You are currently using

iRandomNum = (rand() % 10);


There are a number of problems with this approach. The most significant problem is that the range this returns (0 through 9 inclusive) does not match what the user is asked to guess ("a number between 1 and 10") Second, this will generate lower numbers more often than higher ones -- it's not a uniform distribution. Another problem is that the low order bits of the random number generator are not particularly random, so neither is the result. On my machine, there's a slight but measurable bias toward 0 with that. See this answer for details, but I'd recommend changing that to

secretNumber = rand() / (RAND_MAX / 10) + 1;


## Think of the user

When someone asks me to "Guess a number between 1 and 10", I usually say $e$. (Yes, I'm afraid I'm that kind of person.) It seems clear from the context of your program that what you really mean is to guess an integer, and it seems likely that, technically speaking, you don't want numbers solely between 1 and 10 but that you mean to include 1 and 10 among the possible choices. To more clearly convey that, I'd suggest asking the user to "guess a whole number from 1 to 10 inclusive" but I'm probably too used to being around engineers and scientists.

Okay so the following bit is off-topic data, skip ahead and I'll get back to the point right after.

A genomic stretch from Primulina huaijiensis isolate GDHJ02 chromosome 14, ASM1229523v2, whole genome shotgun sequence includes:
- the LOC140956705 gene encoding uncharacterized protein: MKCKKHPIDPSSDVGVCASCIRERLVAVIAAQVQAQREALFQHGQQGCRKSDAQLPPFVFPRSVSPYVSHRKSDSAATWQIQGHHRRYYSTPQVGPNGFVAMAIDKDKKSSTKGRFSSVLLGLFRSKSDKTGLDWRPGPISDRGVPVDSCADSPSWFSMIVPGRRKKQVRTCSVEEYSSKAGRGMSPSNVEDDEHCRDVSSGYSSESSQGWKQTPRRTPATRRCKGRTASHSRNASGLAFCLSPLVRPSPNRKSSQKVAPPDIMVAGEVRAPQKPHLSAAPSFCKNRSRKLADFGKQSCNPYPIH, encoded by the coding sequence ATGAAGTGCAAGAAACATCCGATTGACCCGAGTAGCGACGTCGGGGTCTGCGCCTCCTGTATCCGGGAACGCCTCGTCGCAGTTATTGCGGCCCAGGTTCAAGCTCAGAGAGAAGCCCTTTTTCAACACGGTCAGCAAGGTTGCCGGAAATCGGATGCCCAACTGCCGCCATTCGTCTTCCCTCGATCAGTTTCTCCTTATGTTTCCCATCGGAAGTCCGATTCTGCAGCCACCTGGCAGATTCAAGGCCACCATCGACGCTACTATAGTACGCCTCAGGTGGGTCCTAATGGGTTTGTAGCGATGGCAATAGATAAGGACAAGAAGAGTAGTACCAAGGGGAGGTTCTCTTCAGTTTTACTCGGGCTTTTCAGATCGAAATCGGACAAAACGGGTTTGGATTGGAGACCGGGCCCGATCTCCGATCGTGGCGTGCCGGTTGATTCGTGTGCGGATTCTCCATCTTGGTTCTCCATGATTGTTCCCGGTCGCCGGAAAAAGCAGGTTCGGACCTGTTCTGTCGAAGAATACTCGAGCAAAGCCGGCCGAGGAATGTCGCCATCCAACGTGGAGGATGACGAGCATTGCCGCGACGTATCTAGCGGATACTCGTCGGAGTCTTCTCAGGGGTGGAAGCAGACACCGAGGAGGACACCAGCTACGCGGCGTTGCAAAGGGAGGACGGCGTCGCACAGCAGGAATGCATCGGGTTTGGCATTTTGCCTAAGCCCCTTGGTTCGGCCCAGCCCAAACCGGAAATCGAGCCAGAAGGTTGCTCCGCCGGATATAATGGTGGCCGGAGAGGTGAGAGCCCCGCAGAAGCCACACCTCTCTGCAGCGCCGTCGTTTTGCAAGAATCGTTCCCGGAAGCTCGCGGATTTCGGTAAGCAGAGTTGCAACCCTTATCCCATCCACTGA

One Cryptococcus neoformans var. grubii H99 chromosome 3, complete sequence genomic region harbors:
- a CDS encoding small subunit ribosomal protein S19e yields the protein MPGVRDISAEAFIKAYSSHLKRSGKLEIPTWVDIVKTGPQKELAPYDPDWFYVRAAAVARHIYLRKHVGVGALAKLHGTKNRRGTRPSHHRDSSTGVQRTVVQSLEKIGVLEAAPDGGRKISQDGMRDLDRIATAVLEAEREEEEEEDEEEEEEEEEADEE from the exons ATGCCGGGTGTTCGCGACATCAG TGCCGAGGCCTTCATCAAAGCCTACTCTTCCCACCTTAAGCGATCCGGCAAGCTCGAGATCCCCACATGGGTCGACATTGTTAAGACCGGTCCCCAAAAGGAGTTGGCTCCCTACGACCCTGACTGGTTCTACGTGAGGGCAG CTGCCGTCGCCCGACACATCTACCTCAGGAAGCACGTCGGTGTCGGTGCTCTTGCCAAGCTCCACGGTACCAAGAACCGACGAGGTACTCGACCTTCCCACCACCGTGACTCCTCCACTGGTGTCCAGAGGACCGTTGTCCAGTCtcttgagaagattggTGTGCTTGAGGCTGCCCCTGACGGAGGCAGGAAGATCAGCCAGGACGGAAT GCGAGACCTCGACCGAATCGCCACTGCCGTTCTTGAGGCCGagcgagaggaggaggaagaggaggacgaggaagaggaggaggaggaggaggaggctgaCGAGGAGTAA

If I input "e" as my guess, the scanf call will fail and the variable may be uninitialized.

• Tangential question from a fellow scientist: I always go with pi instead of e. Have you found advantages to either? – user1717828 Feb 25 '17 at 1:05